Recent advances are enabling hip replacement to take place with much less disturbance of the muscle and soft tissues around the hip. Along with improvements in anaesthesia, and the implants and instruments used, this is leading to easier and more rapid recovery after hip replacement surgery.
The anterior approach to the hip is not new to orthopedic surgery. This approach has been performed for decades in orthopedics, but it has only recently been applied to hip replacement surgery in North America. This interest has occurred due to advancements in instruments and implants as well as the normal progression that occurs with surgery.
The anterior approach for hip replacement has been adopted by surgeons for a number of reasons. These reasons include:
- less chance of posterior dislocation due to decreased trauma to the capsule, ligaments and muscles at the back of the hip
- less pain after surgery due to decreased soft tissue disruption
- easier rehab after surgery
- improved precision of implant placement with the use of x-ray during the procedure
The anterior hip replacement procedure is usually performed with a spinal anaesthesia. Reasons for recommending a spinal anaesthetic include:
- relaxes the muscles about the hip
- reduce risk of blood clot
- reduced blood loss during surgery
- easier transition after surgery where patient remains more aware and in control
The procedure is usually performed with the patient lying flat on the operating table. A skin incision is made over the front/outside at the top of the thigh bone. The size of the incision is kept to a minimum, but made large enough to see what needs to be seen. Pain after surgery is less dependent on incision size, and more on the trauma to soft tissue structures under the skin.
After incising the skin, muscles are spread to gain access to the hip joint. No muscles are removed or detached, allowing faster recovery. The capsule is incised to expose the underlying bones of the hip. The bone is then prepared much the same as a traditional hip replacement. The implants are placed in the bone, using x-ray to decrease the variability in implant positioning. The soft tissues are closed and covered and patient brought to the recovery room.
After surgery, the patient is encouraged to walk and move. There are no restrictions on weight bearing or movement during the recovery time. Pain is the main dictator of activity. Patients are encouraged to place ice over the hip, and elevate the leg above the heart in a lying position to avoid swelling. Discharge home occurs once the patient can go the bathroom and do stairs. Usually the stay in hospital is 1 to 2 nights depending on other medical conditions.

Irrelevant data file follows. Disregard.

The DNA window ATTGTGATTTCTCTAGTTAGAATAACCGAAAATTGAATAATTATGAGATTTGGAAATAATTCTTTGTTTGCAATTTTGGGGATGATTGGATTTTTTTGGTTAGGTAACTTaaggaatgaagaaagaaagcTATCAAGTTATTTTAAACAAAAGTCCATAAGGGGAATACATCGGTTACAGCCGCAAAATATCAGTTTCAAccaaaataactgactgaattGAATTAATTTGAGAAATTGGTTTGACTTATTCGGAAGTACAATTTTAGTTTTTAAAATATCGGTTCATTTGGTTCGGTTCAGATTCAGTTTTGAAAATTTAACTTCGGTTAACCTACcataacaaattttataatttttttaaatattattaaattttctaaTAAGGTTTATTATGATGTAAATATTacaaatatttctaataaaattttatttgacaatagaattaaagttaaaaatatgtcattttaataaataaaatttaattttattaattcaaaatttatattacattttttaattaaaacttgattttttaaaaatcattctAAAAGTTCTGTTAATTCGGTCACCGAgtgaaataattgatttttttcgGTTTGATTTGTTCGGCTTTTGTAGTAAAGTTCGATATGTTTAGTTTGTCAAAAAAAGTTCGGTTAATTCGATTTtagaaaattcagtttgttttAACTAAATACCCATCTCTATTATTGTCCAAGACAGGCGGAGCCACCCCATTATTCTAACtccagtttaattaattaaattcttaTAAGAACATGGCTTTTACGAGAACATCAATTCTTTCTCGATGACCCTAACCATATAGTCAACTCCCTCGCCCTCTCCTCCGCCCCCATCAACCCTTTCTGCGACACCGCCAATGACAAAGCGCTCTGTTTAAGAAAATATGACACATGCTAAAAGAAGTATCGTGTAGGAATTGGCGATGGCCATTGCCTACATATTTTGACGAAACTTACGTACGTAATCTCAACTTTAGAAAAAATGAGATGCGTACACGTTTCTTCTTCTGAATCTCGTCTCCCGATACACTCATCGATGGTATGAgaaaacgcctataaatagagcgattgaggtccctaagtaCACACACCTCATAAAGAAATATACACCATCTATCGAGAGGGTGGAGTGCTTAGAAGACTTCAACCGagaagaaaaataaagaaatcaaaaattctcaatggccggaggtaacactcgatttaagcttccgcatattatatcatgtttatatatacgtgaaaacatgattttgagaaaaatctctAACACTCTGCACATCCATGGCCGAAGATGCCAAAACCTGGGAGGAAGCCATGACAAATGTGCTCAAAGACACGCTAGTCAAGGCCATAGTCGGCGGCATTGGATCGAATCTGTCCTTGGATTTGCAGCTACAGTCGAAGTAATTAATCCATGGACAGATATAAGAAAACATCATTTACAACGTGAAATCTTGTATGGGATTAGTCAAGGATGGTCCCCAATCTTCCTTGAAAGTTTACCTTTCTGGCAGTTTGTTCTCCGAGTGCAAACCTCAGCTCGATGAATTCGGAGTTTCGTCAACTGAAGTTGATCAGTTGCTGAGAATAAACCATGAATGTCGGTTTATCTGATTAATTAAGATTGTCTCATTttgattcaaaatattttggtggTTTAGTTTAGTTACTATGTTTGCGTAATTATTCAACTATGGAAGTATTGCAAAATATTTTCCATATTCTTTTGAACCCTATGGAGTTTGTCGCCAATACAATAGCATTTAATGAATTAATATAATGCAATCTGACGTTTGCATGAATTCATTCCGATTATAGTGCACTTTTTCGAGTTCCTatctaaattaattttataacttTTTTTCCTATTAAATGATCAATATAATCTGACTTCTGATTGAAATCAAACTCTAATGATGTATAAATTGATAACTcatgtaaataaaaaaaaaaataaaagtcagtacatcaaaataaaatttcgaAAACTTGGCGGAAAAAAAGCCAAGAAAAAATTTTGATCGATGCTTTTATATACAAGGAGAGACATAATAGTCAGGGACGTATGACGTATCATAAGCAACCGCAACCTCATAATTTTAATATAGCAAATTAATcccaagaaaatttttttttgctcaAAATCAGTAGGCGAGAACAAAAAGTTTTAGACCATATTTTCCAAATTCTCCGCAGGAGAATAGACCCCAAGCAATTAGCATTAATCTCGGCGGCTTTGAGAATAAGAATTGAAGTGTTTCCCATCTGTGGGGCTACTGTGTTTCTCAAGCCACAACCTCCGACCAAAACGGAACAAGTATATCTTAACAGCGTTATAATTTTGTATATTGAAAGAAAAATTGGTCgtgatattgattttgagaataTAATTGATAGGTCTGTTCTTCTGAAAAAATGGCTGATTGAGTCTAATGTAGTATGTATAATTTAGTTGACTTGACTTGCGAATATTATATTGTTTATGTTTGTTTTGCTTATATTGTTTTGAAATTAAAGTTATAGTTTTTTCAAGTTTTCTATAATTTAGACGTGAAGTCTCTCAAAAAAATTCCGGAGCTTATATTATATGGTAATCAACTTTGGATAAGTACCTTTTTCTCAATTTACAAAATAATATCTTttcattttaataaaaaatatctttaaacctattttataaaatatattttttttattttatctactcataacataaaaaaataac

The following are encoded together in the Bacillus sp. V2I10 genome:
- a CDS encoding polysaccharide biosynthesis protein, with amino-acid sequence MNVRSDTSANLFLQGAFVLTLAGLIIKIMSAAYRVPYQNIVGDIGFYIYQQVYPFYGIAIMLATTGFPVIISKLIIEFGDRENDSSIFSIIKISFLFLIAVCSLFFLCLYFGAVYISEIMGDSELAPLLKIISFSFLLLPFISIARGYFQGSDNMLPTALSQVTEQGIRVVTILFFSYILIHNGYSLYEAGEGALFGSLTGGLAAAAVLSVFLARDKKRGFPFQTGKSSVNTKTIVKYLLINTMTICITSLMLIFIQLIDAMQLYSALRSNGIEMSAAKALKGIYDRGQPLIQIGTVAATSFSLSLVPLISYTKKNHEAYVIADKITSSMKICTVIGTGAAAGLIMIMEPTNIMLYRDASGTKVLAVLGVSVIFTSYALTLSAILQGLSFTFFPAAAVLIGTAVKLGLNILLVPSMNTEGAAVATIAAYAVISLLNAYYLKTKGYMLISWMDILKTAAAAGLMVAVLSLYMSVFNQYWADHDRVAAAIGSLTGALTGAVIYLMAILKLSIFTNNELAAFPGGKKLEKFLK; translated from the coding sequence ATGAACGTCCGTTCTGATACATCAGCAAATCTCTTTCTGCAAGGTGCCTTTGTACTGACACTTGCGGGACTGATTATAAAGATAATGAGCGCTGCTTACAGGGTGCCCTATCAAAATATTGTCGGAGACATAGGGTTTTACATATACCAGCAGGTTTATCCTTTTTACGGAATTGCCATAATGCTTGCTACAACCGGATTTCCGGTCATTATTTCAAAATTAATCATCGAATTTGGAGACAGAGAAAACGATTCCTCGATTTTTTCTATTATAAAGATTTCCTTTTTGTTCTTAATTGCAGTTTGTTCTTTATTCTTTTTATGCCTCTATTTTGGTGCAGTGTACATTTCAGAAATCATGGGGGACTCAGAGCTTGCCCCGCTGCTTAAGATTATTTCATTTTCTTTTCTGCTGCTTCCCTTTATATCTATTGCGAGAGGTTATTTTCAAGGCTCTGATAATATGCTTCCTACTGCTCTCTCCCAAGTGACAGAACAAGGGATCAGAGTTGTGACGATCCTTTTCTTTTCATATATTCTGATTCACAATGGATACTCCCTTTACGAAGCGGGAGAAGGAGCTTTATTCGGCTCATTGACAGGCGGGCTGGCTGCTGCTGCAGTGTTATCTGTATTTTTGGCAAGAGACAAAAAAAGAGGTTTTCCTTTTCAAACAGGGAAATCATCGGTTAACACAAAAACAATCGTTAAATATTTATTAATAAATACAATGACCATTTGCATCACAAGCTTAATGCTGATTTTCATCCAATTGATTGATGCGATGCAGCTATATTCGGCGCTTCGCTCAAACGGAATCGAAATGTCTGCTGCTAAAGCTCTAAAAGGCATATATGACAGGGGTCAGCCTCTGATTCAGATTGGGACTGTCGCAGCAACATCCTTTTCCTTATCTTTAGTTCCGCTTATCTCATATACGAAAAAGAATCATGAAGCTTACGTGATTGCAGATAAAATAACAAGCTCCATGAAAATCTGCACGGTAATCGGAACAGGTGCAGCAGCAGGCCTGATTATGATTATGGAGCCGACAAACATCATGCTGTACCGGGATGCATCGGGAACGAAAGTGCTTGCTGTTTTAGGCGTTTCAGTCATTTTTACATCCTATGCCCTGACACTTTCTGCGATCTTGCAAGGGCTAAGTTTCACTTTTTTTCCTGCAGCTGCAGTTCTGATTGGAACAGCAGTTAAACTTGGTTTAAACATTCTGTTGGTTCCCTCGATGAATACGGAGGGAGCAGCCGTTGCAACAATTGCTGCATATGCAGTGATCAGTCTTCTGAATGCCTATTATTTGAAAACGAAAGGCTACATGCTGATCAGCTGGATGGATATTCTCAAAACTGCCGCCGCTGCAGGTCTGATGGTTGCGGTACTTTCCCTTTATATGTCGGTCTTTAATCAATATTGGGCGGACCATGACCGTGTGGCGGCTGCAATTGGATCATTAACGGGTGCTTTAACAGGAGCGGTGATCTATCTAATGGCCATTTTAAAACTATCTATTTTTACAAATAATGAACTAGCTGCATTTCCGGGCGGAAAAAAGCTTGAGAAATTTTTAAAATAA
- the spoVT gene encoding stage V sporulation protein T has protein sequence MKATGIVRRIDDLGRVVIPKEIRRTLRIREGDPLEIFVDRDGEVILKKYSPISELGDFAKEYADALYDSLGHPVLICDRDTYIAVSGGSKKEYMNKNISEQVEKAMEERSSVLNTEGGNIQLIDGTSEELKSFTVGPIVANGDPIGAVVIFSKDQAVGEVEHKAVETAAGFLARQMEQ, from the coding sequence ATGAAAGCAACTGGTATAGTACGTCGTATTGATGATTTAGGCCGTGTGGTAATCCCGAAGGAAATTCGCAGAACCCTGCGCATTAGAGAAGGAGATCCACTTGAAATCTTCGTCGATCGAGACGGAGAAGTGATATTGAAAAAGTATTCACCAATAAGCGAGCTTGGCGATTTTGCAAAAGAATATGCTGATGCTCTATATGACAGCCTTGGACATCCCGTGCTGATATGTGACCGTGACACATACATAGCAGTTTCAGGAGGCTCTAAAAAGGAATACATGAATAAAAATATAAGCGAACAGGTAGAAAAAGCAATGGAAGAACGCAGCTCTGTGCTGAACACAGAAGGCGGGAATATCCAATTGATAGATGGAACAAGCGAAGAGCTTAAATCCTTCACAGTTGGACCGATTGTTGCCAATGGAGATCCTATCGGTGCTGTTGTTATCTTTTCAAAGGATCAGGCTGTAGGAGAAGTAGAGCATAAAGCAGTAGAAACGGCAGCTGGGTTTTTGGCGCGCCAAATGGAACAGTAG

Hip Arthritis and Hip Replacement Surgery
What is hip arthritis?
Hip arthritis is when the cartilage covering the bones of the joint is damaged and absent. It can vary from minimal damage to complete loss of the cartilage.
How does hip replacement work?
Hip replacement removes and replaces the ball and socket of the native joint. The artificial parts work the same as the native joint components. The capsule, ligaments, and surrounding muscles move the artificial parts the same as the native ones.
What is the difference between the anterior approach to the hip and the traditional approach?
The anterior approach to the hip enters the joint from the front. The more traditional approach in North America enters the hip through the back. Different muscles are altered for each approach, and the hip capsule and ligaments are weakened in the front versus the back.
How long will I need to stay in the hospital?
The typical stay is 1-2 days. Leaving the hospital is based on your pain and mobility. Once your pain is well controlled with oral pain pills, and you can climb stairs and use the bathroom, you are usually safe to go home.
Will I need physical therapy after my surgery?
The need for therapy varies from case to case, but it is not necessary for everyone. If a therapist can help you get moving faster and speed the recovery, one is prescribed.
When do I need to follow up with the doctor?
Typically the patient is seen 1 and ½ weeks, 1 and ½ months, and 3 months after surgery. Visits continue until pain and function have returned to normal.
How long will I be on pain medicines?
This can vary from days to weeks depending on disability before surgery and other medical issues.
When can I return to work?
Desk work is okay days after surgery. Manual labor is usually not safe for at least 1 and ½ months after surgery.
When can I drive a car?
Once you are off narcotic pain pills, you can drive.
What activities does a hip replacement prevent me from doing?
One can perform any activity after hip replacement. The issue is the activity’s impact on the longevity of the replacement. Higher impact activities will decrease the lifespan of the implants and therefore should be minimized.
About Hip Arthroscopy
What is a labral tear?
The labrum is a soft cartilage around the rim of the hip socket. This labrum can tear as a result of impingement conditions, described above, or with trauma.
What is hip arthroscopy?
Hip arthroscopy is a procedure where the hip joint is visualized using small instruments that require a very small incision to insert. The instruments enable visualization of the joint and certain interventions such as removal of pieces of tissue, repair of cartilage, and bone removal.
How does hip arthroscopy surgery fix my problem?
Hip arthroscopy addresses the different issues you may have. A torn labrum can be trimmed or repaired. Excessive bone can be shaped to avoid rubbing. Inflamed tissue lining the joint capsule (synovium) can be removed. Also rarely, tissue floating in the joint can be removed.
Will I need crutches?
If bone is removed from the femoral neck, the hip is protected with crutches for 4 weeks to reduce the risk of injury to the femoral neck. The bone takes longer to fully recover, but the risk of falling is fairly low at this time after surgery.
What is the recovery?
Recovery can vary, but typically if bone work is performed, the recovery is 2-3 months. One should remain active during this time, mainly taking part in low impact activities such as swimming and biking.
When can I return to recreational activities?
A gradual return can begin immediately after surgery beginning with swimming and biking. After 2-3 months, one can resume higher impact sports unless advised by the surgeon.
When can I drive?
You can drive once off narcotic pain pills.